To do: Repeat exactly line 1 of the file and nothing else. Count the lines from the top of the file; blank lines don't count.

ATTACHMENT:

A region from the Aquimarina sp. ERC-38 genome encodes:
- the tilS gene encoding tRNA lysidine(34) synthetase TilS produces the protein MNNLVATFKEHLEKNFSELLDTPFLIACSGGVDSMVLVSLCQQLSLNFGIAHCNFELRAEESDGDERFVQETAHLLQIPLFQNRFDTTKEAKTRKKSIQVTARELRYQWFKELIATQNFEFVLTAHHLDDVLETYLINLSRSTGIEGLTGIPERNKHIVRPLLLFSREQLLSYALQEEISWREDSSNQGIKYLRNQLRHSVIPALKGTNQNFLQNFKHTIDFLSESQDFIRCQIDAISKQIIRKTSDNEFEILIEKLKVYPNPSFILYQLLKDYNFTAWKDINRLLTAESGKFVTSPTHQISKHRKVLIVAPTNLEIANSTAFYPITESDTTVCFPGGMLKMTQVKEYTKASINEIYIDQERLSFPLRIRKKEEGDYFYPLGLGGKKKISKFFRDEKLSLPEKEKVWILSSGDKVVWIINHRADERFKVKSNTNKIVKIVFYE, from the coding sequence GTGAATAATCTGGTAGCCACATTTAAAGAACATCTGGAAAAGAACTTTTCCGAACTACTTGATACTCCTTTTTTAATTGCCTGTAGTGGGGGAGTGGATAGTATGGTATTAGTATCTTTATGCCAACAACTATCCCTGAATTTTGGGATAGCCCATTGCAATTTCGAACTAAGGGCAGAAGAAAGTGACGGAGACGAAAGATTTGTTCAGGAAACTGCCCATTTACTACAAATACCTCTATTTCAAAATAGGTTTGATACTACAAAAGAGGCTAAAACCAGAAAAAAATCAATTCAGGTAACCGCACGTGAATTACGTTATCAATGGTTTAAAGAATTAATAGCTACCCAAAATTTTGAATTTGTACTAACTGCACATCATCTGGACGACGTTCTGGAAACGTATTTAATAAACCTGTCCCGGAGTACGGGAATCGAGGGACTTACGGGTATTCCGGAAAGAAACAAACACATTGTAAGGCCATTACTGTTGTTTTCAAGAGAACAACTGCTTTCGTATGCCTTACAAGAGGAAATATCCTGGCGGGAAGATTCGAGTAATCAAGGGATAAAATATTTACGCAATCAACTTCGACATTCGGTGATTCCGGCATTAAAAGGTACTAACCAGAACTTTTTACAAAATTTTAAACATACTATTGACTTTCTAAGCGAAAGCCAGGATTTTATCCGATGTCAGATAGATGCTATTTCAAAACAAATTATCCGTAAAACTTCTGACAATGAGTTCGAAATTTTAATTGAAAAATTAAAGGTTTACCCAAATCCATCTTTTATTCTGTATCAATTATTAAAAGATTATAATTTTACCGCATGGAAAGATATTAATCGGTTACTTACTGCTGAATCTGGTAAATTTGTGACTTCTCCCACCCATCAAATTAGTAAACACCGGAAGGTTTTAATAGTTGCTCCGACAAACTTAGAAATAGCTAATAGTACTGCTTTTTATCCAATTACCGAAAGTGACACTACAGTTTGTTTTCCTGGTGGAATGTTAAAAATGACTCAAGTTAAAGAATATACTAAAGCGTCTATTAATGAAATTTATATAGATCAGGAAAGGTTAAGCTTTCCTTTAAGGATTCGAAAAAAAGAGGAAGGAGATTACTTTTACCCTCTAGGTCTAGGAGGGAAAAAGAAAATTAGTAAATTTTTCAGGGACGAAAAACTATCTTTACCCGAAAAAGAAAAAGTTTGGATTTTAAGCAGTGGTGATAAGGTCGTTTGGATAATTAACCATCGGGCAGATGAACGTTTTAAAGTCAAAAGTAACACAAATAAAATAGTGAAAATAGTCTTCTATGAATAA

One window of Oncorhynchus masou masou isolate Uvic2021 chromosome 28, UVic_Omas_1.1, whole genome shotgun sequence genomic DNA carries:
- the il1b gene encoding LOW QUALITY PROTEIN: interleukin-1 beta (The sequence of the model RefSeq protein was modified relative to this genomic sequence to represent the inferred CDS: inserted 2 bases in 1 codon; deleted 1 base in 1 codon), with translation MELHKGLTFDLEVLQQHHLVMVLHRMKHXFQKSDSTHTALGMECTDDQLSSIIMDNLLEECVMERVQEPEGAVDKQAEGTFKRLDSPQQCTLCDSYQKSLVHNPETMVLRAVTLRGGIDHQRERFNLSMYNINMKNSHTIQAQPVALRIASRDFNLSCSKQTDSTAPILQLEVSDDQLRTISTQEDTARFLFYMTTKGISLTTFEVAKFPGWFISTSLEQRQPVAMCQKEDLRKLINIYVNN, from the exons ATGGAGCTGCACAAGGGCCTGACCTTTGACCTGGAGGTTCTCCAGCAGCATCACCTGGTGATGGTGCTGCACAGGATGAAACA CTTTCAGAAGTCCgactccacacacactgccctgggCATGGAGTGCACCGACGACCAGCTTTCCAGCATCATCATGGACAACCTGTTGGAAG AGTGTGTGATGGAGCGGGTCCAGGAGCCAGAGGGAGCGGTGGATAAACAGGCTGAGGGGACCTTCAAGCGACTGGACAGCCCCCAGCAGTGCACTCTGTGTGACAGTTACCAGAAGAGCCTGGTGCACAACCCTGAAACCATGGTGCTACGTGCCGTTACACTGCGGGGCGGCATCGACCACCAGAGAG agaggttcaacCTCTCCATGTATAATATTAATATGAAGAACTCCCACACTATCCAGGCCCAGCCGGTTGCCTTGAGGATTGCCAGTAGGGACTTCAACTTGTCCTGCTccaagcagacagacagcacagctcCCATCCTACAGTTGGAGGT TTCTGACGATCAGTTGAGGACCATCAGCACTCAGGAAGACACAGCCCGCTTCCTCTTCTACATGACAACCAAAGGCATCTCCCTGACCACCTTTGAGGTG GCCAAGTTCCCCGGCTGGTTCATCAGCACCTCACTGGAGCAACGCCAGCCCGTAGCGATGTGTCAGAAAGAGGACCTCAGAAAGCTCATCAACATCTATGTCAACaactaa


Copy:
A region from the Aquimarina sp. ERC-38 genome encodes: